Lower altitude permitted some sleep last night. It is snowing, and all views have disappeared, only the sense of the gulf down to the river. Quiet, with that sense of mystery and stillness. After a steep rise, the path is contouring round. A yak follows us. There are footprints in the snow, but surely not made by a snow leopard? Madhu thinks Temba has made them with his trekking pole. It was fun though, the thought, while it lasted.
A yak follows us. We come across a group of sheep, scampering on the edge of a cliff. Madhu says that they gather in such areas for defence, against a leopard, for example.
Lunch is at Somare, and the wait feels very cold when you are not moving. On to Pheriche, the lodges mostly empty and deserted. At night, there is no electric light as the dull day has not allowed the batteries to charge up, so candles illuminate the long corridor, clearly a fire hazard in the wooden building. A bleak place in this weather, like being stuck in a Scottish glen in winter.
Tuesday 8th January 2019 Pheriche to Lobuche
The morning, however, is radiant again, all the more welcome after the mist, with the mountains jagged and striking, and a fairly gentle ascent to Dughla, gingerly crossing a frozen river before enjoying a hot drink in the sunshine.
We speak to someone who had suffered from altitude sickness the day before, and is now waiting for the others in his group to come down from their attempt at Kala Pattar (5546m). He is Australian, his father is ethnic Egyptian, his mother ethnic Greek. There are quite a few groups of Australians here, as January is the summer holiday. But despite the implied warning about AMC, after resting I announce to Madhu that we can go on to Lobuche. Maybe it turns out to be not such a good idea, as we shall see later on, but I thought that Lobuche was in the plan for today. In fact, we have gone faster than planned, on the whole trek, but it seems without rushing, and surely we are already acclimatised?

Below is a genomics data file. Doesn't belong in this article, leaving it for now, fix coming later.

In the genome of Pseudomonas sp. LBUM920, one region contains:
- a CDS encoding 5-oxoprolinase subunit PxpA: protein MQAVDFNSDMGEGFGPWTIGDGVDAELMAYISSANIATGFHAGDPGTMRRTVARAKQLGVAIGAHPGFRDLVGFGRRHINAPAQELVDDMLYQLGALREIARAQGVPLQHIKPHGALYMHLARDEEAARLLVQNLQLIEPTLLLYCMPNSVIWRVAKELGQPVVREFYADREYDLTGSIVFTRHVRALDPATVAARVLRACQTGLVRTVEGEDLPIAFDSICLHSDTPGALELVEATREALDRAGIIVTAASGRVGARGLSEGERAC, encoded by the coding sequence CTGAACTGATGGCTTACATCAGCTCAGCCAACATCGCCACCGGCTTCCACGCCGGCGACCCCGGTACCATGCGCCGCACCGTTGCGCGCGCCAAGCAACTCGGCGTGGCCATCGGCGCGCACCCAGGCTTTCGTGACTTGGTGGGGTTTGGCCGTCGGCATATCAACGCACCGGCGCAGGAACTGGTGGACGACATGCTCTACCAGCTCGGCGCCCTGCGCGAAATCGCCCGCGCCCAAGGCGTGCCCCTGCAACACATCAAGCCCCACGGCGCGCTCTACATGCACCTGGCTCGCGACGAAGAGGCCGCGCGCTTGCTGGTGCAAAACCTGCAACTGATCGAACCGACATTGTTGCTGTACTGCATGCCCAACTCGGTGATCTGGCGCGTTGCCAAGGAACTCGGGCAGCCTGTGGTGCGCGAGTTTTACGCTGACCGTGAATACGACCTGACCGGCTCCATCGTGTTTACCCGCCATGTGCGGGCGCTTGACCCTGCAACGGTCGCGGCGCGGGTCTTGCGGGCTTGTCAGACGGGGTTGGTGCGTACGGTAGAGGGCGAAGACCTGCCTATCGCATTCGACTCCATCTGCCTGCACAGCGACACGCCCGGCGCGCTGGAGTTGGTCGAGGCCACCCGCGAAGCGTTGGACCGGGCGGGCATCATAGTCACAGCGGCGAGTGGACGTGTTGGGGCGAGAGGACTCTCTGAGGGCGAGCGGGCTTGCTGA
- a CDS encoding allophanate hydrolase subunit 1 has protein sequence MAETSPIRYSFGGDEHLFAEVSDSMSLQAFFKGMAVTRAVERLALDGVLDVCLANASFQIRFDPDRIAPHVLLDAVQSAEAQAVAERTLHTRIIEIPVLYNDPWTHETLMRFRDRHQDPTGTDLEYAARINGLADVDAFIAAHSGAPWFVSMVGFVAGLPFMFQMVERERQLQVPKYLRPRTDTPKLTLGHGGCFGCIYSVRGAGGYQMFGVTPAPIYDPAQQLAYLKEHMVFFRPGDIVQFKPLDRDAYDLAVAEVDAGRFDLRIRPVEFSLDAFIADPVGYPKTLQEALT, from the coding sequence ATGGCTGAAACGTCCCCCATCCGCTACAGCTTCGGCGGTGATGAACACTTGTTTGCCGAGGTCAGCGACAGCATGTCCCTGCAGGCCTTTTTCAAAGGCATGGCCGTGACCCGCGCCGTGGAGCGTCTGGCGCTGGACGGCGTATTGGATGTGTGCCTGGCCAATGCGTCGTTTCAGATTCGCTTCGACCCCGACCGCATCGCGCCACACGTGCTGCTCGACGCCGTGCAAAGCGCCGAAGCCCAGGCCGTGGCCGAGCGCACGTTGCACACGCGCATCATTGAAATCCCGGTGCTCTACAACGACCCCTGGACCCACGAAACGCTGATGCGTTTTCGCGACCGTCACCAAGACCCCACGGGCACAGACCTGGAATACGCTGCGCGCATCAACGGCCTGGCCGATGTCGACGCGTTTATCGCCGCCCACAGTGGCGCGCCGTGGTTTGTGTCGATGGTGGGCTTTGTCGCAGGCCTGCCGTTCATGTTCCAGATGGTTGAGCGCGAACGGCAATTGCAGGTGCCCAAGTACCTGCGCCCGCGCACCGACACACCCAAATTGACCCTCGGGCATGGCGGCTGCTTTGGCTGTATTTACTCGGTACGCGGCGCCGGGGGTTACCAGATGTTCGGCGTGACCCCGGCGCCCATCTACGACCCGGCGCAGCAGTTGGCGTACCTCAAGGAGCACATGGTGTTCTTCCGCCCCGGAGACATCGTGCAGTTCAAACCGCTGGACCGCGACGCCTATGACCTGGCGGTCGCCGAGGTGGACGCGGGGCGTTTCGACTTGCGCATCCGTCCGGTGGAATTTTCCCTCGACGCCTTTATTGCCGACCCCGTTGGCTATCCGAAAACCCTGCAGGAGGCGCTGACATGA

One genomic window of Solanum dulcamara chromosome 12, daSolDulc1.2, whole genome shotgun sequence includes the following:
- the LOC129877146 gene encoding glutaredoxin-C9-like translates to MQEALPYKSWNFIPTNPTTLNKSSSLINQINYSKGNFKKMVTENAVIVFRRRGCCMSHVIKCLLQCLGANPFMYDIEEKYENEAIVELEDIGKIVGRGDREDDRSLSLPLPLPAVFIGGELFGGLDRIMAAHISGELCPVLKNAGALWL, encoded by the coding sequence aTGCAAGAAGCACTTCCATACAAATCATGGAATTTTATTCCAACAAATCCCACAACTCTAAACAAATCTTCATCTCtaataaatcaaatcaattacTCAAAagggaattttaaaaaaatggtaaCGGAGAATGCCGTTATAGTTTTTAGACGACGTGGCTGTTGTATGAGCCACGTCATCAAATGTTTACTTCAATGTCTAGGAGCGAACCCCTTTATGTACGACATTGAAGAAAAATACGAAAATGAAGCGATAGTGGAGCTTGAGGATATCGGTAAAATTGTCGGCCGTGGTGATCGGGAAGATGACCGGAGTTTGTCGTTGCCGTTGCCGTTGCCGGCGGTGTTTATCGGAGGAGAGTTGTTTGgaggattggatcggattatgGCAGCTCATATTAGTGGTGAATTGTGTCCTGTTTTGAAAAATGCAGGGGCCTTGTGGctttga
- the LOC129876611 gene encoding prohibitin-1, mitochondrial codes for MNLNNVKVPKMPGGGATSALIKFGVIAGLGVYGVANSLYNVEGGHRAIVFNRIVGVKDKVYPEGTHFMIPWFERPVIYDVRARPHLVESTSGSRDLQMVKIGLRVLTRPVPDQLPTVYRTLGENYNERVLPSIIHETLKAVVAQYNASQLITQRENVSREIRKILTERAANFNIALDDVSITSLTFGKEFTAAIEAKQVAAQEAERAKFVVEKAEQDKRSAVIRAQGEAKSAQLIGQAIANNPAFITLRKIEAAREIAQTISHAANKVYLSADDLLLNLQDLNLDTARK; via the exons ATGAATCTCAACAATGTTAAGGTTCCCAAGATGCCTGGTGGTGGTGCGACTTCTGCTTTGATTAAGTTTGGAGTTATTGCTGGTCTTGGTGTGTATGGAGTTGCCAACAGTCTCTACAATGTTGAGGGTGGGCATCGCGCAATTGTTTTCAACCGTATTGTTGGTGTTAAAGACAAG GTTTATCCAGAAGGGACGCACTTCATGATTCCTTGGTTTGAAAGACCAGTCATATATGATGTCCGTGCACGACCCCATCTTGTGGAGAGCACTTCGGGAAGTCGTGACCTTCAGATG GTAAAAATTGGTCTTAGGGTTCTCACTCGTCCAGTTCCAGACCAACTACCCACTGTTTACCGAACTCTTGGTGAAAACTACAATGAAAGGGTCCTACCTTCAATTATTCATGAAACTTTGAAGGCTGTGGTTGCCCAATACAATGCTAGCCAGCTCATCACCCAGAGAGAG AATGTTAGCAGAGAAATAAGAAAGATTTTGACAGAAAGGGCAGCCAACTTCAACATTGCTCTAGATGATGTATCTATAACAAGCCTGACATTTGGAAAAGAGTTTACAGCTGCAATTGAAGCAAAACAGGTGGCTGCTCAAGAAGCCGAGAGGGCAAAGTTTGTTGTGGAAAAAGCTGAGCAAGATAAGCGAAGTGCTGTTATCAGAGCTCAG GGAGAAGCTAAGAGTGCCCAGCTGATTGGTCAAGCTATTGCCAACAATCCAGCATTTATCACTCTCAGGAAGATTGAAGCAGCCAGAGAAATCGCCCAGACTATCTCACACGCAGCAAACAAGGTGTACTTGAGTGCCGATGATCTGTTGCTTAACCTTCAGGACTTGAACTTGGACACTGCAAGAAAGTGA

But there is pure exhilaration on reaching the top of the pass with the sense of openness, light and joy, and being a very high place, in a circle of mountains, and far away from the human world. We are going to stay the night in the Pyramid, the Italian research station lodge. It is a bit warmer, as there are two layers of glass on the windows.
Wednesday 9th January 2019 Lobuche to Base Camp
A slow climb to Gorakshep. It is misty but the mountains are visible.
We soon see down below the lodges of Gorakshep, clustered together for mutual support in the high desert. And onwards to the base camp after lunch, quite a scramble as the rough path is often through boulders. Up and down, and certainly still up! No activity at this time of year, and at least it has been cleaned up, though the spring onslaught is not far away.
The glacier below has vast ice auditoriums, but all covered in grit and stones. You can see earlier marks where the glacier has been much higher on the hillside. The icefall is clear of debris, all white. We hear the explosive sounds of an avalanche while returning.
Sun warms the lodge a little. A breeze startles the wind chimes into melody.
Thursday 10th January, 2019. Kala Patthar
This is the day. Another cold night and not much sleep. It looks straightforward, but a slog. Very few people out on the hill.
No energy, but at least no headache. Stopped a couple of hundred metres below the summit.
It was probably the correct thing to do, as it took an hour to recover in Gorakshep, with complete weakness but still no headache. A bit dizzy on the return to the Pyramid in Lobuche that afternoon.
Friday 11th January, 2019 Lobuche to Pangboche
Another splendid morning, and the comforting thought of descent. At the top of the pass there is an elegiac atmosphere, as there many memorial cairns for deceased sherpas.
After tea at Dughla, we take the high trail to Dengboche, a wide trail, with many variations.
You can see the village below finally, and there is a sense of the very modest amount of flat land having been consumed by the building of the lodges, a reminder of the question of how to balance the economy of tourism with the fragile environment. One trekker we met suggested that there were too many yaks for the landscape, but maintained due to the need for yak dung as fuel, but now denuding the soil and pasture.
Saturday 12th January, 2019 Pangboche to Namche
There are dogs on the way, who sometimes will accompany you to the next village. They respond to friendly words, but are not used to overt affection. Himalayan Hounds … looking quite well-prepared for the cold.
We can see on the other side of the valley the way we had come from Phortse, in the snow, but now the snow has rapidly evanesced in the January sunshine.
The familiar amphitheatre of Namche comes into view again.